Bike Pannier From Scratch Using a Home Sewing Machine




Introduction: Bike Pannier From Scratch Using a Home Sewing Machine

I can't stand a sweaty back when I bike, which is why I switched to panniers ~10 years ago. It's also much easier on the back in my opinion. You can get by making this pannier with a waterproof/coated fabric (I'm using 500D Cordura), some easy to find hardware, and a home sewing machine. Other things come in handy, but you can make it work with the bare minimum.

Look through the pictures and skim the words a bit before you start. If you get stuck or something isn't clear, drop me a line and I'll try and help out as best I can.

Step 1: Tools and Materials

I'm adding some optional materials/tools to either make things easier on you, or give you the option to add some accessories to your pannier. I tried to group together items from the same carrier so you can cut down on shipping cost, assuming you don't live near a decent fabric store.

Materials you definitely need:

  • Fabric. Coated water-repellent fabric works best. I'm using 500D Cordura that I found at my local sewing shop. You can order some online, but it's not cheap. A single yard (1-yard) will be plenty to sew this bag with some leftovers for small pouches.
  • Good, strong thread. Coats and Clark Heavy Duty Works ok. I use this thread from Sailrite. It's silky smooth through my machine and super beefy. It just barely goes through the needle I use and sometimes gets jumbled inside my bobbin because it doesn't want to stay wound, but I really like it. Lays a nice stitch.
  • x1 Buckle from Strapworks. Make sure you get the 1" buckle
  • x2 J-hooks. I got mine from Jandd
  • x1 bottom hook, also from Jandd, or this set, also from Jandd
  • 1" webbing, approximately 4 feet. Might as well get more so you don't have to pay for shipping next time. Also from Strapworks
  • 2" wide Velcro, 3' of the loop side and 1' of the hook side
  • Bungee cord or something strong and stretchy. I've used old bike tubes with decent results.
  • Plastic sheet for your back panel. This can get pricey so it's best if you can scrounge up something <1/8" thick that isn't too heavy. If not, I'm using an HDPE sheet that's 1/16" thick, but shipping is $$$. Plexi/acrylic can work but you'll probably want to wrap it in duct tape to keep it from cracking.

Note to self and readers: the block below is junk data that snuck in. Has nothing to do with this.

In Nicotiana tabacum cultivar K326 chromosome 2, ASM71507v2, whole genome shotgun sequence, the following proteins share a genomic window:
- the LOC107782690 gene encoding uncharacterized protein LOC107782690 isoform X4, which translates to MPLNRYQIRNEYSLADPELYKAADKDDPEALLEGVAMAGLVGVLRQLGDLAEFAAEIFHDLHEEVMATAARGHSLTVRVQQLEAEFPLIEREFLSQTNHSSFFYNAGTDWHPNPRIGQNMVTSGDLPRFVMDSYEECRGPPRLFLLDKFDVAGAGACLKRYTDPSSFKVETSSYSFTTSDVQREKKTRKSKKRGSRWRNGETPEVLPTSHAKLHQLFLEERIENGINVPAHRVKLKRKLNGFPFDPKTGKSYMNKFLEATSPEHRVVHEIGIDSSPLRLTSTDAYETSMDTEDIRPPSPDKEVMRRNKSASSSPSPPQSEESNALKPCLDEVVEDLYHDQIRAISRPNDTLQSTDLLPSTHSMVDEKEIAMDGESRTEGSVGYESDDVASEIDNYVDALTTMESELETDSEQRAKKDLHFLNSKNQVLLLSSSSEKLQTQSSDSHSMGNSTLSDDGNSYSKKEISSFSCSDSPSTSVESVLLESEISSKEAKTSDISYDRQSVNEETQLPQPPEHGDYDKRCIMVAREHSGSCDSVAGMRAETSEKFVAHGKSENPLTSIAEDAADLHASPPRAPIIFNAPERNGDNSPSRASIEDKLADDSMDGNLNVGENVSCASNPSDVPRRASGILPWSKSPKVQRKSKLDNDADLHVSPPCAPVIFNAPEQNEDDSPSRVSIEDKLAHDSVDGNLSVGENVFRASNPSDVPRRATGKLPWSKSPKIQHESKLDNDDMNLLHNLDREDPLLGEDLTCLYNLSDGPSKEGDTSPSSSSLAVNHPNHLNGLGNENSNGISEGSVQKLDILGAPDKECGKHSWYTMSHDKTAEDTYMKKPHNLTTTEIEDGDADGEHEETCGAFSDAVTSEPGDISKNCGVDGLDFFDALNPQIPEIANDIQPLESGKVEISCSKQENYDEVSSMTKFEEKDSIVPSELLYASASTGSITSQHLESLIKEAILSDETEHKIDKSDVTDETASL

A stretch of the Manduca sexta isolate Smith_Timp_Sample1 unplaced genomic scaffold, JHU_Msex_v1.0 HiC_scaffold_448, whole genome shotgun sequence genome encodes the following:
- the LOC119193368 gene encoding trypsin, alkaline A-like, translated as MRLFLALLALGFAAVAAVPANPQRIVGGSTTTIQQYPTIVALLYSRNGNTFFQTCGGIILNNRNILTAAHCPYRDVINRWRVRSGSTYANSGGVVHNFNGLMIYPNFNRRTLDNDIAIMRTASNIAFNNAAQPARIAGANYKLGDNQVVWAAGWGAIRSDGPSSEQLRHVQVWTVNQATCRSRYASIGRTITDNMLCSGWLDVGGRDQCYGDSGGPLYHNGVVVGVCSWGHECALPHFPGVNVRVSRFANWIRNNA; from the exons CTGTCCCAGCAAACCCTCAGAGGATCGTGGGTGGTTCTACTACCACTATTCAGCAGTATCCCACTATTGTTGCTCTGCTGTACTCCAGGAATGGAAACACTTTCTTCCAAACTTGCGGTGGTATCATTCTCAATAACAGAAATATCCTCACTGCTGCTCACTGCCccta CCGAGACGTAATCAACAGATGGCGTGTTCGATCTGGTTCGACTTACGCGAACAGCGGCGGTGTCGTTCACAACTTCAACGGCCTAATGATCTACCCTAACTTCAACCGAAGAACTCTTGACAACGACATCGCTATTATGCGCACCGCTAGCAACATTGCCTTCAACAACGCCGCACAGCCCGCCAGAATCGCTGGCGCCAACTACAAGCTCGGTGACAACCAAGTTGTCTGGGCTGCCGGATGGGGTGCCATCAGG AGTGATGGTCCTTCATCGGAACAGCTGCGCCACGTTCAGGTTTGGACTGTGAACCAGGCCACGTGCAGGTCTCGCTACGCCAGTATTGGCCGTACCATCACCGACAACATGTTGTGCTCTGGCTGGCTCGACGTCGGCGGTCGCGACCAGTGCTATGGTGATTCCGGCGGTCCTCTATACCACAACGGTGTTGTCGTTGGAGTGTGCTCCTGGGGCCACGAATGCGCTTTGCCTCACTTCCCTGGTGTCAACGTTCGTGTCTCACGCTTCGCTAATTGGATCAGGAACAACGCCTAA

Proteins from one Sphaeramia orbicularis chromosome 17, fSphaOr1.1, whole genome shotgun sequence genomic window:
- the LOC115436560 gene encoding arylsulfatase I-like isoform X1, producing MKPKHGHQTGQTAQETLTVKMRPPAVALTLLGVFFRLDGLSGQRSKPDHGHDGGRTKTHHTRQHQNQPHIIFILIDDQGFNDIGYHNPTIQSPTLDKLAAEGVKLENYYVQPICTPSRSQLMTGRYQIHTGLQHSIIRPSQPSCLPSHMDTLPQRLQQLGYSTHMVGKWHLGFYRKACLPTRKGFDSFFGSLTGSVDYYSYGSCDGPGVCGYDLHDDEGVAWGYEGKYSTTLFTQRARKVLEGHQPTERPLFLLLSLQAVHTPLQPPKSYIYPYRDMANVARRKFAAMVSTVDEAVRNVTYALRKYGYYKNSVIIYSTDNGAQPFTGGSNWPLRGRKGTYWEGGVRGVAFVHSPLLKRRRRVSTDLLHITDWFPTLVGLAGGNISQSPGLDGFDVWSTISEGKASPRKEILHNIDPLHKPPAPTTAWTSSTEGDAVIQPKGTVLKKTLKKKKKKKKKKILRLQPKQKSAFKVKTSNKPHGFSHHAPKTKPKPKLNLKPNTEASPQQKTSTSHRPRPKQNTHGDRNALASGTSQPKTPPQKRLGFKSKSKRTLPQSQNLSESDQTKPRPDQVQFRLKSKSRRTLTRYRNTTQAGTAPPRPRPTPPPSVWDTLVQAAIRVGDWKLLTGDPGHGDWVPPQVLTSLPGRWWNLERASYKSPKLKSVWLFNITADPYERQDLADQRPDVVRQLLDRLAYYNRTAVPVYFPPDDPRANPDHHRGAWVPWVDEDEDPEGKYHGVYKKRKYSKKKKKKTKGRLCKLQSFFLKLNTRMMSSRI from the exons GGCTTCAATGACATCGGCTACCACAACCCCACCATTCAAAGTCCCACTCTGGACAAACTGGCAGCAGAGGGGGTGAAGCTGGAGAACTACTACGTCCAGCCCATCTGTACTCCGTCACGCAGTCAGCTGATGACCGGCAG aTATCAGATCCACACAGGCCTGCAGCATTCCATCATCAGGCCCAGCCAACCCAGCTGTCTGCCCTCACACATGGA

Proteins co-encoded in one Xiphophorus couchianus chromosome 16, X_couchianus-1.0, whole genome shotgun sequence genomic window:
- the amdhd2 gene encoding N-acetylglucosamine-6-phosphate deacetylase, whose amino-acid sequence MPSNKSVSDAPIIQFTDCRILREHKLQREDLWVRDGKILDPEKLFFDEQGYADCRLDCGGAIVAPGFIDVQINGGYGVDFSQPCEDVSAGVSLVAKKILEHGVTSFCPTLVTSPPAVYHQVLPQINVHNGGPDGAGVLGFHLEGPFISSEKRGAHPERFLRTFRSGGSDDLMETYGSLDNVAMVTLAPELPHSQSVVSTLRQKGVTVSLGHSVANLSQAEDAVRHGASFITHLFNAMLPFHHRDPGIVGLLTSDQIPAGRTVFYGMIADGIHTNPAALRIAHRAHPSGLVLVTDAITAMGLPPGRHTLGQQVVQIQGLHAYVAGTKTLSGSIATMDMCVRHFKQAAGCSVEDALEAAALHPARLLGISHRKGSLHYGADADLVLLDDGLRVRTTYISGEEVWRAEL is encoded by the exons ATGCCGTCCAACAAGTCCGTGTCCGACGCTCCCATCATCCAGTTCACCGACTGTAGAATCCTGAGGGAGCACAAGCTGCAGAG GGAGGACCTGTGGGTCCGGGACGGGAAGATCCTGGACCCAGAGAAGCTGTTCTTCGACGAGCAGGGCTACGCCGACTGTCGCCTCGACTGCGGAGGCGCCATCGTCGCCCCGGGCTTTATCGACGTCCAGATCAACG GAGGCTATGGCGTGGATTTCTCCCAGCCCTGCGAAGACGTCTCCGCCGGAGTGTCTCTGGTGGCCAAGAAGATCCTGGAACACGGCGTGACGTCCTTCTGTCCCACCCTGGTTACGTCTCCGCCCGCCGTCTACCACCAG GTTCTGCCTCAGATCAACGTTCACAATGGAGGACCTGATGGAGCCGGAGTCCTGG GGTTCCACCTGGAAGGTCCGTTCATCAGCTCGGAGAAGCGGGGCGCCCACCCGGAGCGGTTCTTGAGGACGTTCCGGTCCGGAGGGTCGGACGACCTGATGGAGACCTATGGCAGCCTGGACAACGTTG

• Screws (nuts and bolts) to fasten your your J hooks to your back panel. I used cheap aluminum Chicago screws, but you might want something a little more robust. Jandd sells just the things for cheap enough.
  • Bag pattern. So I drew up a pattern in Onshape and made it into a PDF drawing. I'm not sure if you can print it on a normal printer in sections without some special software. The pattern isn't that important. You can easily make your own. The main panel on the pattern I made is 12.5" wide x 16" tall. If you are able to print it out, the seam allowance is built-in, so cut on the line.

Optional materials:

  • 12.5" of zipper tape(continuous zipper) and corresponding zipper pull. I use #6 nylon coil teeth because it's easy to sew over/through.
  • Reflective material. I got lucky and found a huge roll of 2" wide reflective webbing. I think I paid $5 for the roll. Stuff ain't normally cheap, though.
  • D-rings and clips. This is to make a shoulder strap to carry around your pannier when you're not biking.
  • Strapworks has a huge selection. Plastic or metal, it's up to you.
  • Stretchy materialfor side pockets. Depending on your heel clearance, this might not be such a good idea. However, the pockets sit fairly high on the bag, so you might be ok. I've never had an issue with bumping my water bottle in any of the bags I've made. I found some random stretchy mesh that's pretty durable, but have yet to come across the stuff they use in hiking backpacks.
  • Binding. So I don't always cover my messy seams with binding, especially when sewing Cordura. Why? Because it's a hassle. And even though I have a binding attachment that should make it easy, it still takes me forever and the results are never perfect. Cordura doesn't unravel like canvas, and you can always melt the edges a bit if you're worried.


  • Sewing Machine. I use an old Singer I found on the sidewalk. The old, heavy cast machines beat the new, cheap plastic ones any day, IMO.
  • Sharp scissors and a rotary cutter if you have one.
  • Ruler and measuring tape.
  • Candle and matches/lighter (to melt the edges of the webbing)
  • Screw driver (to attach the J hooks)
  • Drill with drill bit or heavy punch (to make holes in your plastic panel)
  • Seam ripper (I mess up. A lot.)
  • Chalk pen (you can use a pen/marker but chalk is nice because it goes away.)

Step 2: Cut Out All Pieces

After cutting out or making the pattern, you'll need to trace it on your paper. A few things:

  • I put my patterns on thick paper (large cereal boxes work well) so it's easier to trace onto my fabric
  • I cut tiny notches on the center fold of my pieces. They're included in the pattern but it's just as easy to fold the piece in half and cut out a tiny, tiny triangle. This will help you line up your pieces when you're putting things together. The last image shows the notches.